pv magazine: More Progress on the Path Towards PV Perovskites

May 25, 2024
3 min read
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I’m a geek, I admit it. And while I eschew some aspects of geekdom – cosplay, Marvel Movies, competence in operating computer software – I find the technology behind the solar energy revolution genuinely fascinating. 

And when it comes to the next generation of solar technology, perovskite solar cells are hard to look past. 

PV labs and R&D teams have been racking up impressive conversion efficiency results ever since it was discovered, relatively recently, that perovskites exhibited a photovoltaic capability.  An initial conversion efficiency of 3.8% was achieved with a perovskite device in 2008 and ever since new records have been set at regular intervals. 

The most recent record-setting perovskite devices have blown past what can be achieved with mainstream solar technology.

Earlier this month I caught up with Chris Case, the long-serving CTO of perovskite-silicon tandem developer Oxford PV – a genuine front-runner among the field of contenders to commercialize PV perovskites. He set out the upside pretty clearly. 

“I’m very pleased that silicon PV is continuing to make improvements, but no matter how they have been rolled out – whether via TOPCon, back contact, or heterojunction – they are not going to get beyond 25-26%. That is the limit of physics. And we don’t have that limitation.”

Case says that Oxford PV is producing perovskite-heterojunction tandem solar cells with a mean efficiency of 27% on commercial production equipment, albeit at a reasonably small scale. And there’s plenty of room for that efficiency to increase further. 

The current record efficiency set by a perovskite-silicon tandem solar cell is 33.9% – from Chinese monocrystalline giant Longi. In a single junction device, 26.1% has been achieved. 

While these record setting devices are small, postage-stamp sized, the efficiency results are impressive. And perovskites don’t have the same cost-or-material availability restrictions facing other high-performance cells, like gallium arsenide and its derivatives. 

Perovskite Challenges
But there are a host of challenges in taking perovskite PV from lab to fab. The stability of the device is one: in that perovskite solar cells are sensitive to temperature and moisture – meaning that they will degrade if not properly insulated against both.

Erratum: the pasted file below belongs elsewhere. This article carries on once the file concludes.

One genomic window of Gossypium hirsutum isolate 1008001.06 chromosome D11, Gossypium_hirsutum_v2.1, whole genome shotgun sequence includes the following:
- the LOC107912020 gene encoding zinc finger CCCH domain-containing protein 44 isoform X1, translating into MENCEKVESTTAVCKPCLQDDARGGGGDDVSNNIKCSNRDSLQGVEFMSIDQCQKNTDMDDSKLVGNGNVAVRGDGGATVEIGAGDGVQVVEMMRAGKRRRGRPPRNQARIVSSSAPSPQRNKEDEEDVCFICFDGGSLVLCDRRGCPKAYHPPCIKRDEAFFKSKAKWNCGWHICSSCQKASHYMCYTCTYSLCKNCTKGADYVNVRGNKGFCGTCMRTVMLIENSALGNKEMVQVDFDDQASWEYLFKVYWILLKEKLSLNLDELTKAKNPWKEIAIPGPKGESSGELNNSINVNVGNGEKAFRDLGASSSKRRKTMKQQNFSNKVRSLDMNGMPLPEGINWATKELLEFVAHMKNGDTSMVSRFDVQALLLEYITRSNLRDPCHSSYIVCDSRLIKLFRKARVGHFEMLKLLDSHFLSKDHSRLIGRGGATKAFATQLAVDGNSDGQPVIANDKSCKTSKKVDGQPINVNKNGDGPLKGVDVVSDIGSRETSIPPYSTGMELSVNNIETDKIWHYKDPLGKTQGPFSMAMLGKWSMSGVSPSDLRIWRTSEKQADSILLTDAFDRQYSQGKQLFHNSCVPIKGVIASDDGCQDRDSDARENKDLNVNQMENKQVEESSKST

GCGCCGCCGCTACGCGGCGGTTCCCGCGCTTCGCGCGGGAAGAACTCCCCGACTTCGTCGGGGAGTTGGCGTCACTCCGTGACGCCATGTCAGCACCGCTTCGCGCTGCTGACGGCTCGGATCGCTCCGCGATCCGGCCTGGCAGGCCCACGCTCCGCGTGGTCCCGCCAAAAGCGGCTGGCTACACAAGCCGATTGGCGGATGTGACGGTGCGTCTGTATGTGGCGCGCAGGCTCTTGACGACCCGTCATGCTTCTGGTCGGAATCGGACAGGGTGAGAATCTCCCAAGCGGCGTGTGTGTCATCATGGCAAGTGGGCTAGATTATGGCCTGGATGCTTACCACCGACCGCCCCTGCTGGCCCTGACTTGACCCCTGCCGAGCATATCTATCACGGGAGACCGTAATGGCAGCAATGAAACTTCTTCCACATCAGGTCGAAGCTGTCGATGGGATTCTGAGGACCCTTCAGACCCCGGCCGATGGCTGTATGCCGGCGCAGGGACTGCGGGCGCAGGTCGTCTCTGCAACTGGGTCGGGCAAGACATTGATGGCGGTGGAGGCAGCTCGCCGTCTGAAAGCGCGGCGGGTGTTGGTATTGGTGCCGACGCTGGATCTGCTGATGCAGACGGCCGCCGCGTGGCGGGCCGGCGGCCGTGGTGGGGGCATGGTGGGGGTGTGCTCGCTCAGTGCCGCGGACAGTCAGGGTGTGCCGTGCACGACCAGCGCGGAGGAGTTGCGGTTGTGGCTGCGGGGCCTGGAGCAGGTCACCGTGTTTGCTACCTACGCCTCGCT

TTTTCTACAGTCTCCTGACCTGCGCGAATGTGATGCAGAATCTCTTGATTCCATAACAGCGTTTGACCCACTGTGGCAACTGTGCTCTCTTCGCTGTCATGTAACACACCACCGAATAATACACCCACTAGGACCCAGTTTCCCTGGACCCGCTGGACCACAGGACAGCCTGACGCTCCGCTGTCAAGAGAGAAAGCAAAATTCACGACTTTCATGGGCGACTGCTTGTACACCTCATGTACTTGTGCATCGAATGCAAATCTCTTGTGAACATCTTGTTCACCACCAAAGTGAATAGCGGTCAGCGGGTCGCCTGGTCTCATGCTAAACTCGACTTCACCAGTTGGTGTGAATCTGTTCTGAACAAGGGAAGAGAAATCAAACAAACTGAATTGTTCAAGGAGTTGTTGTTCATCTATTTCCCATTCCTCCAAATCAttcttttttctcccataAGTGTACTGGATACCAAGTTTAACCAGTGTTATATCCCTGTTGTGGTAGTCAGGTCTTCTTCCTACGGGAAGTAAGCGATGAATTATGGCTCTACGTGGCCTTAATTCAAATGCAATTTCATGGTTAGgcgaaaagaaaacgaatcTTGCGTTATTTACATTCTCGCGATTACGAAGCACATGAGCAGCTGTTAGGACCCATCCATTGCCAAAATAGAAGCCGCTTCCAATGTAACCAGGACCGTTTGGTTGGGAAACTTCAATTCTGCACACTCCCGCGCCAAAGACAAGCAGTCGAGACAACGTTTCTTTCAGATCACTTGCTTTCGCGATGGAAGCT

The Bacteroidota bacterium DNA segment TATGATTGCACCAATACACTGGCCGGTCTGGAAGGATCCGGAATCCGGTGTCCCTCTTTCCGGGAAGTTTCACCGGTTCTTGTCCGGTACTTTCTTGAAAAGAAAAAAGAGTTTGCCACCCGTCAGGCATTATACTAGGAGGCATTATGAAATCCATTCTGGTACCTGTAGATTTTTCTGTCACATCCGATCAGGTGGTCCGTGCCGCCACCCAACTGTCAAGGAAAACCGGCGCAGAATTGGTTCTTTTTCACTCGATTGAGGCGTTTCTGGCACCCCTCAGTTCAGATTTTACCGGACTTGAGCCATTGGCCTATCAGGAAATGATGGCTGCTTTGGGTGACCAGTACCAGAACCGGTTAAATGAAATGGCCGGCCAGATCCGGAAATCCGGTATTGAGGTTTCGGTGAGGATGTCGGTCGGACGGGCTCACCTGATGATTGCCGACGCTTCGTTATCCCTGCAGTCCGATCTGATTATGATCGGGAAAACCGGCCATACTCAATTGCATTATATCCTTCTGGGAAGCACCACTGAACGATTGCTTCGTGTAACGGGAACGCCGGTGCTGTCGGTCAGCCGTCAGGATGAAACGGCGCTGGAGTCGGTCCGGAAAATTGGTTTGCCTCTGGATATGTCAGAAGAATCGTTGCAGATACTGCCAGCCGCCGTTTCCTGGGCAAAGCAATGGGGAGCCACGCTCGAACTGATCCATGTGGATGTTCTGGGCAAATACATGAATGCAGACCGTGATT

Accurately measuring a perovskite’s efficiency, its stabilized power output, is also quite unlike other solar technologies. Stefan Roest, the founder and CTO of Dutch measurement equipment provider Eternal Sun says that measuring perovskite devices is “far more complex” than mature thin film or crystalline silicon technologies. 

“The challenges posed by perovskite PV devices in measurement are bigger than we’ve ever seen before,” says Roest.

One abundantly clear consequence of these challenges is that LED light sources will be required in the measurement of perovskite solar cells, rather than Xenon. As perovskites continue to mature, their prevalence will accelerate the trend towards LEDs in solar labs and fabs. But standard protocols that could be applied by manufacturers are still under development.  

I tackled the topic of the accurate measurement of perovskite solar cells in a recent feature article for pv magazine global. While it is undoubtedly a technical topic, I tried to approach it in a way that made it accessible to the wider solar industry – and not just the researchers, technologist, and true geeks. 

Thanks, as always, to my sources and collaborators on the story, Karl Melkonyan from S&P Global, Johnson Wong from Wavelabs, and Fraunhofer ISE’s Martin Schubert

Check it out for yourself here.

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